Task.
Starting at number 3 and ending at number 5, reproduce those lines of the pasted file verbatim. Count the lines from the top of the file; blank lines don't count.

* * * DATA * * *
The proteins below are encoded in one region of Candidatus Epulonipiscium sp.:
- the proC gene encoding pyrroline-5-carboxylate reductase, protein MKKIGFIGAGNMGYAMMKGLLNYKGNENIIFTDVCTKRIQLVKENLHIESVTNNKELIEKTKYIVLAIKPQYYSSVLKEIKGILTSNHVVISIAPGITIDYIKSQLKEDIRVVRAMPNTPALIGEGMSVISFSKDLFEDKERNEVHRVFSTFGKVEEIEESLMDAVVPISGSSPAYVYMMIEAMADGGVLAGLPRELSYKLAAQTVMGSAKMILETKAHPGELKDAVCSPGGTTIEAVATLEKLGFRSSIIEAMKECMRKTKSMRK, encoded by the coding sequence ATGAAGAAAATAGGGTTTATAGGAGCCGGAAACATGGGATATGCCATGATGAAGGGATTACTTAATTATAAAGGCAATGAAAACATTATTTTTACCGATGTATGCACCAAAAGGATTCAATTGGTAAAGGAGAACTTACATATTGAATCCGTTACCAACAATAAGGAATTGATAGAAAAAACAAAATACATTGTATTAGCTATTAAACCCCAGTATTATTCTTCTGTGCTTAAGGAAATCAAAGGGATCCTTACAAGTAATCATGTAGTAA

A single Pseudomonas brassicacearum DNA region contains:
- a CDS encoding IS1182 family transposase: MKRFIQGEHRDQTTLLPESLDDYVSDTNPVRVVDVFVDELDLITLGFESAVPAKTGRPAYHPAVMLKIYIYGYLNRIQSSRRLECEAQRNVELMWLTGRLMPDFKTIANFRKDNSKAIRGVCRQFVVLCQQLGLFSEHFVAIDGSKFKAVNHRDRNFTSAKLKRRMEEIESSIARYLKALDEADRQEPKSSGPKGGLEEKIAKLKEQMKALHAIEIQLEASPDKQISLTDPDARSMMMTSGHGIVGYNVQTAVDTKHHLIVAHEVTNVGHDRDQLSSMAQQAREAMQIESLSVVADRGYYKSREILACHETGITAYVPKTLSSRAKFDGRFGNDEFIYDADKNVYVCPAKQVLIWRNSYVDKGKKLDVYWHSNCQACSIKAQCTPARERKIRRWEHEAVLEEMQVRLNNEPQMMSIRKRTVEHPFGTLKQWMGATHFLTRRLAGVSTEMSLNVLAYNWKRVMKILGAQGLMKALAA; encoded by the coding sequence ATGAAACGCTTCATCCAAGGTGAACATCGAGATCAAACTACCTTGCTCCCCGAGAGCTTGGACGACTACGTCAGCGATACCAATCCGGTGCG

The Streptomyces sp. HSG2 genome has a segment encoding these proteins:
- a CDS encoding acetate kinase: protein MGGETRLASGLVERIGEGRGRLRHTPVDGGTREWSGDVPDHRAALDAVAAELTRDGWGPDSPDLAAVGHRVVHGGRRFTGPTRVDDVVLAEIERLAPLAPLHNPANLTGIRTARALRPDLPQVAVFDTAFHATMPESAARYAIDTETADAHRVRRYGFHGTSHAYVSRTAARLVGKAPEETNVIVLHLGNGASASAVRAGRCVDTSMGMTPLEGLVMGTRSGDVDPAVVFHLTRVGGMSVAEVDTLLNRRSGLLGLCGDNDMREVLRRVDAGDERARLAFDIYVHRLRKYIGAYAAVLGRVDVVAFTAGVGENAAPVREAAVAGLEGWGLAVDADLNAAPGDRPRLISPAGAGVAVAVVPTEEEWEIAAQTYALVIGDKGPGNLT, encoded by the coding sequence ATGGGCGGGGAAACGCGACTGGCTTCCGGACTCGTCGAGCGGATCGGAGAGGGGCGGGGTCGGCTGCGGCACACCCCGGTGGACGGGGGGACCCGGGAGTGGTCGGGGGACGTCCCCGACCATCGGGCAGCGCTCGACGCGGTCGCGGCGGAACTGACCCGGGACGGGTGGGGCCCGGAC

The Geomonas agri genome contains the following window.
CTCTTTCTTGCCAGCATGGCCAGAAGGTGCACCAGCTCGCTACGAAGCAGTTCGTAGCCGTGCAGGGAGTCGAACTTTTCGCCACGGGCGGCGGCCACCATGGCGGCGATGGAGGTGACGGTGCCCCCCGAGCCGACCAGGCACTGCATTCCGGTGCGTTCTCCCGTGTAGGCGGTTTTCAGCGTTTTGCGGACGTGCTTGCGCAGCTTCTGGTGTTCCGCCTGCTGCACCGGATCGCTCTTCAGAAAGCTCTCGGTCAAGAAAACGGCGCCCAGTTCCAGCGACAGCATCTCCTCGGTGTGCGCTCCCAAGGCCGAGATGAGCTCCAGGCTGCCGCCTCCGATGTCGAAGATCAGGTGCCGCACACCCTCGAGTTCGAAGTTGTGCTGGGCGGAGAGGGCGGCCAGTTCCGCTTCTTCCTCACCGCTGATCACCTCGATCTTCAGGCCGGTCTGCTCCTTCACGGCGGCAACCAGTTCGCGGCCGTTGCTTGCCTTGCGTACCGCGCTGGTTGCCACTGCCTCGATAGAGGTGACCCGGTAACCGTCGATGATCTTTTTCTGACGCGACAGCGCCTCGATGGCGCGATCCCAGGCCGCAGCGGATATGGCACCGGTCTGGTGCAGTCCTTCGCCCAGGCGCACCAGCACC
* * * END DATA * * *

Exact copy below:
A single Pseudomonas brassicacearum DNA region contains:
- a CDS encoding IS1182 family transposase: MKRFIQGEHRDQTTLLPESLDDYVSDTNPVRVVDVFVDELDLITLGFESAVPAKTGRPAYHPAVMLKIYIYGYLNRIQSSRRLECEAQRNVELMWLTGRLMPDFKTIANFRKDNSKAIRGVCRQFVVLCQQLGLFSEHFVAIDGSKFKAVNHRDRNFTSAKLKRRMEEIESSIARYLKALDEADRQEPKSSGPKGGLEEKIAKLKEQMKALHAIEIQLEASPDKQISLTDPDARSMMMTSGHGIVGYNVQTAVDTKHHLIVAHEVTNVGHDRDQLSSMAQQAREAMQIESLSVVADRGYYKSREILACHETGITAYVPKTLSSRAKFDGRFGNDEFIYDADKNVYVCPAKQVLIWRNSYVDKGKKLDVYWHSNCQACSIKAQCTPARERKIRRWEHEAVLEEMQVRLNNEPQMMSIRKRTVEHPFGTLKQWMGATHFLTRRLAGVSTEMSLNVLAYNWKRVMKILGAQGLMKALAA; encoded by the coding sequence ATGAAACGCTTCATCCAAGGTGAACATCGAGATCAAACTACCTTGCTCCCCGAGAGCTTGGACGACTACGTCAGCGATACCAATCCGGTGCG

The Streptomyces sp. HSG2 genome has a segment encoding these proteins: